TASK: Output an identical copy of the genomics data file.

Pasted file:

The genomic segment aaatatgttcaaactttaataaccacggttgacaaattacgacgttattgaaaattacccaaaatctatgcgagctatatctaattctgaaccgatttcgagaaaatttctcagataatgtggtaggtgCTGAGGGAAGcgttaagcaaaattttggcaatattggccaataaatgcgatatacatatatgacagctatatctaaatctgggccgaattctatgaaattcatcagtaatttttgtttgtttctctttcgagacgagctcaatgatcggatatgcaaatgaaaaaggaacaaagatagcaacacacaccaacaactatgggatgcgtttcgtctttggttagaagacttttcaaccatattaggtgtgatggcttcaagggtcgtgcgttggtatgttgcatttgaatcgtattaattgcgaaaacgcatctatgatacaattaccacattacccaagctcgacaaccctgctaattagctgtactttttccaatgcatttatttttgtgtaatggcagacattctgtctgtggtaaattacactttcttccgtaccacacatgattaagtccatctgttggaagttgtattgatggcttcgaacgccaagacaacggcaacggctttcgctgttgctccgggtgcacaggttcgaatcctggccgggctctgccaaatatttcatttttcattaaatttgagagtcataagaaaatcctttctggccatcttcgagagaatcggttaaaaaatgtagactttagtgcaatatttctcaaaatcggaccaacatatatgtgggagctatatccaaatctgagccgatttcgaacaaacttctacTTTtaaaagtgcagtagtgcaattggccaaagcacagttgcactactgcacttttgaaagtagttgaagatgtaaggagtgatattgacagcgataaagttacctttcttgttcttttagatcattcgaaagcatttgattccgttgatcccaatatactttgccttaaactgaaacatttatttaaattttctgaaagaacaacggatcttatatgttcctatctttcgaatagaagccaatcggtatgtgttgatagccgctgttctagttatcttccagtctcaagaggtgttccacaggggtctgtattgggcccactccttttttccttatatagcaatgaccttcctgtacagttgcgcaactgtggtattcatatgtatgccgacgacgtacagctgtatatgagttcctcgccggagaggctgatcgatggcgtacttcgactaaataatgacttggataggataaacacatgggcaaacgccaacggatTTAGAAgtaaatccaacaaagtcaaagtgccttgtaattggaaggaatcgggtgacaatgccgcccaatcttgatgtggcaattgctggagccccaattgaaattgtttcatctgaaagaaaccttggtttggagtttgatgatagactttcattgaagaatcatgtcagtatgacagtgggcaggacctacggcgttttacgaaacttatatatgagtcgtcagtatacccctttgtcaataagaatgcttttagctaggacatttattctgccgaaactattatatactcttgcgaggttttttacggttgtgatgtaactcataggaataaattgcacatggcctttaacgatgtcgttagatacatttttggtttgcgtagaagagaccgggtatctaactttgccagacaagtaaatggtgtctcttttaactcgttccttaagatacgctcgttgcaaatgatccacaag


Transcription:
The genomic segment aaatatgttcaaactttaataaccacggttgacaaattacgacgttattgaaaattacccaaaatctatgcgagctatatctaattctgaaccgatttcgagaaaatttctcagataatgtggtaggtgCTGAGGGAAGcgttaagcaaaattttggcaatattggccaataaatgcgatatacatatatgacagctatatctaaatctgggccgaattctatgaaattcatcagtaatttttgtttgtttctctttcgagacgagctcaatgatcggatatgcaaatgaaaaaggaacaaagatagcaacacacaccaacaactatgggatgcgtttcgtctttggttagaagacttttcaaccatattaggtgtgatggcttcaagggtcgtgcgttggtatgttgcatttgaatcgtattaattgcgaaaacgcatctatgatacaattaccacattacccaagctcgacaaccctgctaattagctgtactttttccaatgcatttatttttgtgtaatggcagacattctgtctgtggtaaattacactttcttccgtaccacacatgattaagtccatctgttggaagttgtattgatggcttcgaacgccaagacaacggcaacggctttcgctgttgctccgggtgcacaggttcgaatcctggccgggctctgccaaatatttcatttttcattaaatttgagagtcataagaaaatcctttctggccatcttcgagagaatcggttaaaaaatgtagactttagtgcaatatttctcaaaatcggaccaacatatatgtgggagctatatccaaatctgagccgatttcgaacaaacttctacTTTtaaaagtgcagtagtgcaattggccaaagcacagttgcactactgcacttttgaaagtagttgaagatgtaaggagtgatattgacagcgataaagttacctttcttgttcttttagatcattcgaaagcatttgattccgttgatcccaatatactttgccttaaactgaaacatttatttaaattttctgaaagaacaacggatcttatatgttcctatctttcgaatagaagccaatcggtatgtgttgatagccgctgttctagttatcttccagtctcaagaggtgttccacaggggtctgtattgggcccactccttttttccttatatagcaatgaccttcctgtacagttgcgcaactgtggtattcatatgtatgccgacgacgtacagctgtatatgagttcctcgccggagaggctgatcgatggcgtacttcgactaaataatgacttggataggataaacacatgggcaaacgccaacggatTTAGAAgtaaatccaacaaagtcaaagtgccttgtaattggaaggaatcgggtgacaatgccgcccaatcttgatgtggcaattgctggagccccaattgaaattgtttcatctgaaagaaaccttggtttggagtttgatgatagactttcattgaagaatcatgtcagtatgacagtgggcaggacctacggcgttttacgaaacttatatatgagtcgtcagtatacccctttgtcaataagaatgcttttagctaggacatttattctgccgaaactattatatactcttgcgaggttttttacggttgtgatgtaactcataggaataaattgcacatggcctttaacgatgtcgttagatacatttttggtttgcgtagaagagaccgggtatctaactttgccagacaagtaaatggtgtctcttttaactcgttccttaagatacgctcgttgcaaatgatccacaag